Following an August 2020 coup and a failure to reach an earlier schedule for elections that resulted in economic sanctions, Mali’s military authorities have suggested restoring civilian power in two years, a time frame said to be in 2024.
Colonel Assimi Goita, the military leader, signed an order on Monday that stated, “The timeframe of the transition is fixed at 24 months (from) March 26, 2022.”
After the military seized control in a first coup in August 2020 and failed to hold elections in February, the Economic Community of West African States imposed sanctions (ECOWAS). In May of last year, Goita deposed an interim civilian administration and took over the presidency.
The directive came after an “advanced stage of negotiations with ECOWAS,” according to the military, and Mali hoped sanctions would be withdrawn.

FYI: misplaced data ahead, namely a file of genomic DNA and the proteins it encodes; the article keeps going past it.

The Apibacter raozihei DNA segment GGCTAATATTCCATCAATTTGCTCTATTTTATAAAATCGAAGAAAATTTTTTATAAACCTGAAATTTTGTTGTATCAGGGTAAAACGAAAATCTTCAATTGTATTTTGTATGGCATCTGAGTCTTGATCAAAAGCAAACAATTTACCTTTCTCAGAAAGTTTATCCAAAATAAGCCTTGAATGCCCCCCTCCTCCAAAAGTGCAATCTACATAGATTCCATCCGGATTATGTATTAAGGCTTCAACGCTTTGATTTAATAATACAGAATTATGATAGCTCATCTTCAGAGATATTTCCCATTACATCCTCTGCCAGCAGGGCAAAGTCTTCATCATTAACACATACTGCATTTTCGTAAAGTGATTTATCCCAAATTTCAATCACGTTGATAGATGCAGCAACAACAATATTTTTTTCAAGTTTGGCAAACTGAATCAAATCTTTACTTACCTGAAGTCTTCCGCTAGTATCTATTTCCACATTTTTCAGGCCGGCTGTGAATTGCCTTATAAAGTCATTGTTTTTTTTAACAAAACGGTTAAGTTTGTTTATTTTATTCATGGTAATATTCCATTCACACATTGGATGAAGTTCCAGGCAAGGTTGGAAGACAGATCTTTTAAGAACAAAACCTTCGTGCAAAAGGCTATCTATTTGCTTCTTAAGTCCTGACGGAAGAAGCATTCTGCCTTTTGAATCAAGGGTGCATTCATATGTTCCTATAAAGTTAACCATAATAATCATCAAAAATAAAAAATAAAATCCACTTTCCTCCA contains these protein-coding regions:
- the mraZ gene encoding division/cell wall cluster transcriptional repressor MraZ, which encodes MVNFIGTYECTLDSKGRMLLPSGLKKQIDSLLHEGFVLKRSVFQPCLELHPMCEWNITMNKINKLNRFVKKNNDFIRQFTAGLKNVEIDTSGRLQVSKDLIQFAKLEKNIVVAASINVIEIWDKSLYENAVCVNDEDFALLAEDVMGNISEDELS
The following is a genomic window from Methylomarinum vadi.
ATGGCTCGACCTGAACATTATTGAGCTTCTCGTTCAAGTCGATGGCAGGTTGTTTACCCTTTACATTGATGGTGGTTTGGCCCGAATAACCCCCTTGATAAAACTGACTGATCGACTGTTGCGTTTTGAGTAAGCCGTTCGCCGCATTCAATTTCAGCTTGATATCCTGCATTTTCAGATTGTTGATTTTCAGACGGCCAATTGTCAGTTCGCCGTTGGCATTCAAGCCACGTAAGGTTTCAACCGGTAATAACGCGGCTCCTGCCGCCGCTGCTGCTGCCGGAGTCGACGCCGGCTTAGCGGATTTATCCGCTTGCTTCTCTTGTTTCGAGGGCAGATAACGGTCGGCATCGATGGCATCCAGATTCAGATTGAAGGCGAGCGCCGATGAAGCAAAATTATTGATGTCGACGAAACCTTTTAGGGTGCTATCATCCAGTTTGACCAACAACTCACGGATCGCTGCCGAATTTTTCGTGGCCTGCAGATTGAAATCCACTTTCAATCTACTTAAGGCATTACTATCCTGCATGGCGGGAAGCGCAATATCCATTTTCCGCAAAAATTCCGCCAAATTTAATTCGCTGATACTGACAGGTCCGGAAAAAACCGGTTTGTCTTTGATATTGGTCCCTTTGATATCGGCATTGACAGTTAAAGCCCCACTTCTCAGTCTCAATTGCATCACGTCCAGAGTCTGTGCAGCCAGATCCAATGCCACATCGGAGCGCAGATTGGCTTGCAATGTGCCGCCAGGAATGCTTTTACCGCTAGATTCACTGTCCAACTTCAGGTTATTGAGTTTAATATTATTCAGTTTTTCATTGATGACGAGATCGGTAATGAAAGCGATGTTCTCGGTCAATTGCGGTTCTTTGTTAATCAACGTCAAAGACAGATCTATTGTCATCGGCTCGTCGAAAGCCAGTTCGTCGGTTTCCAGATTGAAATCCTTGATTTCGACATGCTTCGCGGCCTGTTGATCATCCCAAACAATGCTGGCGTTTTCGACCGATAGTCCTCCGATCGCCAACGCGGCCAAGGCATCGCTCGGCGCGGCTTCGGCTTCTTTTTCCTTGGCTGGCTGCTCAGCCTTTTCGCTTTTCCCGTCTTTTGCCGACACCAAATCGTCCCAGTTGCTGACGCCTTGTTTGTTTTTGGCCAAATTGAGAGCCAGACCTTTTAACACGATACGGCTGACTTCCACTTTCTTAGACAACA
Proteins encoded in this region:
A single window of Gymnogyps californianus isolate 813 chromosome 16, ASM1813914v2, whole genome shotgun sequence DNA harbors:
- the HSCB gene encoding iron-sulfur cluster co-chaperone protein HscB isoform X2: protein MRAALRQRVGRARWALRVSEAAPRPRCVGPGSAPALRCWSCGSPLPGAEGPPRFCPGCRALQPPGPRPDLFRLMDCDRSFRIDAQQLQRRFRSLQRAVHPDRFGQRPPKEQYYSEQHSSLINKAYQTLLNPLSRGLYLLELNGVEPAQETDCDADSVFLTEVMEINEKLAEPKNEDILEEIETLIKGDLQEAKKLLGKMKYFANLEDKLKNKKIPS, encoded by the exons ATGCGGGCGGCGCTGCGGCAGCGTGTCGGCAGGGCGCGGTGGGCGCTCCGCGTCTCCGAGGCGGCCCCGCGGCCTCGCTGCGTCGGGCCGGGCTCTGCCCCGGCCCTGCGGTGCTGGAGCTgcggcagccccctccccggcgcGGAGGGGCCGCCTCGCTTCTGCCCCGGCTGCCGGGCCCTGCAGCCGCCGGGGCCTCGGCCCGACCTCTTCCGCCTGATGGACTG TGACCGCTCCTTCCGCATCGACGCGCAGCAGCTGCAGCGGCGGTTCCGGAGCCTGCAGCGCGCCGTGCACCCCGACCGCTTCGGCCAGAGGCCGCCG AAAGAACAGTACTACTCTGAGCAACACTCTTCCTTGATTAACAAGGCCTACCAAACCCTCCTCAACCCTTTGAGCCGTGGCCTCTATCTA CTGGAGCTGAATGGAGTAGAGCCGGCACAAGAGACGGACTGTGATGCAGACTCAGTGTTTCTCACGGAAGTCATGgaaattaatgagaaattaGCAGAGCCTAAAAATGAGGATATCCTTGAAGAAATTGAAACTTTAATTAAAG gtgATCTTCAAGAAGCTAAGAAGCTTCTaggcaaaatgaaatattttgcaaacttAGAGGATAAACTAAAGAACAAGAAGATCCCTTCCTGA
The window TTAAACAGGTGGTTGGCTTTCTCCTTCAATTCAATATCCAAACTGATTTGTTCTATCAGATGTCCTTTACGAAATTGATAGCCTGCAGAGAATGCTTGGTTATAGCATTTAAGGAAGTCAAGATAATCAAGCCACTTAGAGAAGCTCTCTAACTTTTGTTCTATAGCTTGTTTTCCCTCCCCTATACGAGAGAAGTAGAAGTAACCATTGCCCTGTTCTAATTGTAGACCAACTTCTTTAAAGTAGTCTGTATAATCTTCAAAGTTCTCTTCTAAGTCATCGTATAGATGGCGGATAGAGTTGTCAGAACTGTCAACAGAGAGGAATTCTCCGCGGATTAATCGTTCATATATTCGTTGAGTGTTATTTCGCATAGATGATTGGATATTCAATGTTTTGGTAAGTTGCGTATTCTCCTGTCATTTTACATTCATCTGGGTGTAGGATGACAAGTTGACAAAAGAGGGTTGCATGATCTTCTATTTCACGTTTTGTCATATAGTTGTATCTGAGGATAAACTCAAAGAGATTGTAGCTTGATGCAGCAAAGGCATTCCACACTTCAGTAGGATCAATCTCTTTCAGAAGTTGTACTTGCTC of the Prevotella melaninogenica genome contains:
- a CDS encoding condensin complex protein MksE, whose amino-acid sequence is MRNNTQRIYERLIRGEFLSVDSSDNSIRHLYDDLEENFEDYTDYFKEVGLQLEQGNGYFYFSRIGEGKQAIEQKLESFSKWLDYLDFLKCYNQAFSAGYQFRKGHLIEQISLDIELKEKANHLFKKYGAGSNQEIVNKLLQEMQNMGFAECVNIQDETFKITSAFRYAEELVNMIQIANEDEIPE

“The promulgation of this decree demonstrates [Malian] authorities’ desire to engage in dialogue with ECOWAS,” said a spokeswoman who read out the decree.
The ECOWAS Commission did not respond to a request for comment on the 24-month ruling issued on Monday. The length of the transition has strained relations with Mali’s allies, especially the US and former colonial power France.
The 24-month decree has been communicated to the ECOWAS mediator on the situation, former Nigerian President Good-luck Jonathan, as well as chiefs of state, according to Maiga.
“We are hopeful that the sanctions will be withdrawn soon,” he added, adding that an election schedule would be released later.
Over the weekend, West African heads of state met in Accra, Ghana’s capital, to discuss the situation. They agreed not to lift sanctions, which include border closures and financial transaction restrictions, unless interim leaders proposed a faster transition.
Another summit between the leaders is expected before July 3. ECOWAS has sanctioned military regimes in Burkina Faso and Guinea, both neighbors, for delaying democratic transitions.